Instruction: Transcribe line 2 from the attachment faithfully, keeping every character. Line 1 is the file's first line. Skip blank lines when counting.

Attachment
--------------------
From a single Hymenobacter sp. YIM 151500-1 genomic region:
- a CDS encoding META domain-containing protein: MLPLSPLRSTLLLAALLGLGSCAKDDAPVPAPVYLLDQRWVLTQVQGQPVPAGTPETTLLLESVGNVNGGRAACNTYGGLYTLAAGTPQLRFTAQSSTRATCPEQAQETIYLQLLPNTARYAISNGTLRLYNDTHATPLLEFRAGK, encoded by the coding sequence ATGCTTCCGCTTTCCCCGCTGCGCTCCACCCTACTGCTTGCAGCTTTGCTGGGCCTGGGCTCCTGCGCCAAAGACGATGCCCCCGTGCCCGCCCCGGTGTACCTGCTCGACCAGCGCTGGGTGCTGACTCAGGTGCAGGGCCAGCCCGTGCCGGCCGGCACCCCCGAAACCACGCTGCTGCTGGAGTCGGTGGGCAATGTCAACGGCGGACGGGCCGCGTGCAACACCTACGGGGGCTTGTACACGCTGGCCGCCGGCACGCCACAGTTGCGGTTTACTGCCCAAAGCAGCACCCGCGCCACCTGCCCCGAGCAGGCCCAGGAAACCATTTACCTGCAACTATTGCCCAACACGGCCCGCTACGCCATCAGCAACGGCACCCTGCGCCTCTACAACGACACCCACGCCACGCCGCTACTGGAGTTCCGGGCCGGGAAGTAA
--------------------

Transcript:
- a CDS encoding META domain-containing protein: MLPLSPLRSTLLLAALLGLGSCAKDDAPVPAPVYLLDQRWVLTQVQGQPVPAGTPETTLLLESVGNVNGGRAACNTYGGLYTLAAGTPQLRFTAQSSTRATCPEQAQETIYLQLLPNTARYAISNGTLRLYNDTHATPLLEFRAGK, encoded by the coding sequence ATGCTTCCGCTTTCCCCGCTGCGCTCCACCCTACTGCTTGCAGCTTTGCTGGGCCTGGGCTCCTGCGCCAAAGACGATGCCCCCGTGCCCGCCCCGGTGTACCTGCTCGACCAGCGCTGGGTGCTGACTCAGGTGCAGGGCCAGCCCGTGCCGGCCGGCACCCCCGAAACCACGCTGCTGCTGGAGTCGGTGGGCAATGTCAACGGCGGACGGGCCGCGTGCAACACCTACGGGGGCTTGTACACGCTGGCCGCCGGCACGCCACAGTTGCGGTTTACTGCCCAAAGCAGCACCCGCGCCACCTGCCCCGAGCAGGCCCAGGAAACCATTTACCTGCAACTATTGCCCAACACGGCCCGCTACGCCATCAGCAACGGCACCCTGCGCCTCTACAACGACACCCACGCCACGCCGCTACTGGAGTTCCGGGCCGGGAAGTAA